Universal Reconciliation? Purgatory?
I listened to something in devotions the other day that suggested the concept of universal reconciliation may not hold water in light of some of Jesus' pretty strong statements about some folks' life trajectory toward Hell, to put it bluntly. Personally, I don't feel strongly one way or the other, mainly because I don't know. It'd be nice, but how does it mesh with the Word and reality? It doesn't affect me and my sample or statement to others because I figure the Lord will sort stuff like that out with each individual when the time comes ... that said it's sort of a personal gray area belief-wise for me.
When discussing it though, talk turned to the question of Purgatory, which my Catholic gradeschool background brought to mind. Though I need to refresh exactly what the Catholics believe about it, I seem to remember it as a place or state of "further purification" for some before entering heaven. So there's also the question of purgatory, and if so what's it for. I believe Protestants think not, Catholics think so ... where does Orthodoxy stand? Could Jesus have been referring to something like purgatory for folks whom He never knew, but otherwise seemed to be pretty good?
I heard that CS Lewis believed in purgatory, reasoning that no matter how “clean” you try to be in your earthly life, Heaven is quite an upgrade and some extra buffing and polishing would doubtless be in order. I personally like what I heard somewhere, can’t remember exactly, that one’s intention is what counts, more than one’s actual performance, although the two are still strongly linked. What matters is your heart. Behold, thou desirest truth in the inward parts: and in the hidden part thou shalt make me to know wisdom. (Psalm 51:6)
Still, having a pure heart is no small undertaking. I have heard of more than one very saintly person who had all the fruits of having lived an outstandingly godly life, when on their deathbed (those accompanying them literally perceiving the fragrance of Heaven and other manifestations of the beyond), expressed their wish for more time to repent! Reminds me of what they say about humility: someone who is truly humble doesn’t think he’s humble. I figure the reverse applies as well: let him who thinketh he standeth take heed lest he fall.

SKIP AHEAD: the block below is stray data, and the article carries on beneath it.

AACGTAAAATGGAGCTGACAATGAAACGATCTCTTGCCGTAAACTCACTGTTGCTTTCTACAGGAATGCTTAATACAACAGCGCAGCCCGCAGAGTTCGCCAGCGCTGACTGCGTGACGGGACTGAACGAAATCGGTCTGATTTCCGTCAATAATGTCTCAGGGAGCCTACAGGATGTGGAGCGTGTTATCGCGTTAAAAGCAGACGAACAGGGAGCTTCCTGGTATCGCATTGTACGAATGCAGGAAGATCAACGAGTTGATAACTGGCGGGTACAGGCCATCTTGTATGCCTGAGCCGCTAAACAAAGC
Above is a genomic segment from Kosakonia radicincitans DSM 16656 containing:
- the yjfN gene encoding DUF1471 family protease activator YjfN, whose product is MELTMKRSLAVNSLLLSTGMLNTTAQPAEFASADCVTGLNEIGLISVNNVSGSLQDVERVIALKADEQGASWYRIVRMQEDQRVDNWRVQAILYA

Minds far brighter than mine, with far more time than I have, have addressed this matter of purgatory and there is still a fairly wide variety of opinion on it. For me, it’s enough to know that it’s not something in the creed I recite and it’s not something the Orthodox church dogmatizes on. I figure I’ll cross that bridge when I come to it, and in the meanwhile, the more conscientious I am with my spiritual training the better shape I’ll be in on that day.
I see a great parallel between spiritual and physical athletics. Signing up for a race is merely the first step, being born again likewise. If the runner doesn’t train, he will do poorly on race day. If he trains smart and faithfully, race day will be gratifying. So if I do my best with my spiritual training, judgment day and whatever leads up to that or follows it will be likewise gratifying. In my experience as a runner, I’ve found there is no substitute for good training. In the marathon, if I haven’t gotten in several good long training runs, it doesn’t matter what other kind of training I’ve done before the race, I will come up short. But if I’ve put in those miles and have done the other training, I’ll make it to the finish line in good shape. I figure it’s similar in the spiritual: in my experience, it’s one thing to think about, talk about and theorize about prayer; it’s quite another to actually pray. In the spiritual athletics department I feel like I’m just barely breaking in my first pair of running shoes. I told some other people the other day: Figuratively speaking, I feel like my upbringing and experience among Protestants was like learning the letters of the alphabet, and now I’m finally starting to learn to read. (I remember in first grade, when that process was beginning, literally, and my reader was a thin, comic book size affair, looking at the half-inch thick tomes kids in 3rd and 4th grade were carrying with wonder bordering on awe.)
On universal reconciliation, the Orthodox church did come down against that officially, it its extreme expressions, but still there have been some important fathers who have expressed “hope” for it with certain qualifications, including Kallistos Ware, a modern day eminence. To my way of thinking, universal reconciliation would be nice, and I by no means doubt the Almighty’s ability and desire to pull it off, but with that free will wild card in the deck, and especially with our Lord’s own warnings about the other place, I feel it’s safer for me personally to behave “as if” there’s a hell. That’s about as far as my pay grade goes.
It's difficult to disagree with the likes of CS Lewis about purgatory and that no matter how clean we try to be or think we are Heaven will be like going from a Model-T to a Tesla Model S Long Range Plus ... gotta return to driving school.
With universal reconciliation, speaking on personal experience of some past decisions I can easily see the free will wild card be the Joker gone wild ... maybe more so in some than others. thus, it’s safer/better to behave “as if” there isn't some sort of U.C. rather than hope I might be able to skate by in the end with a blanket pardon.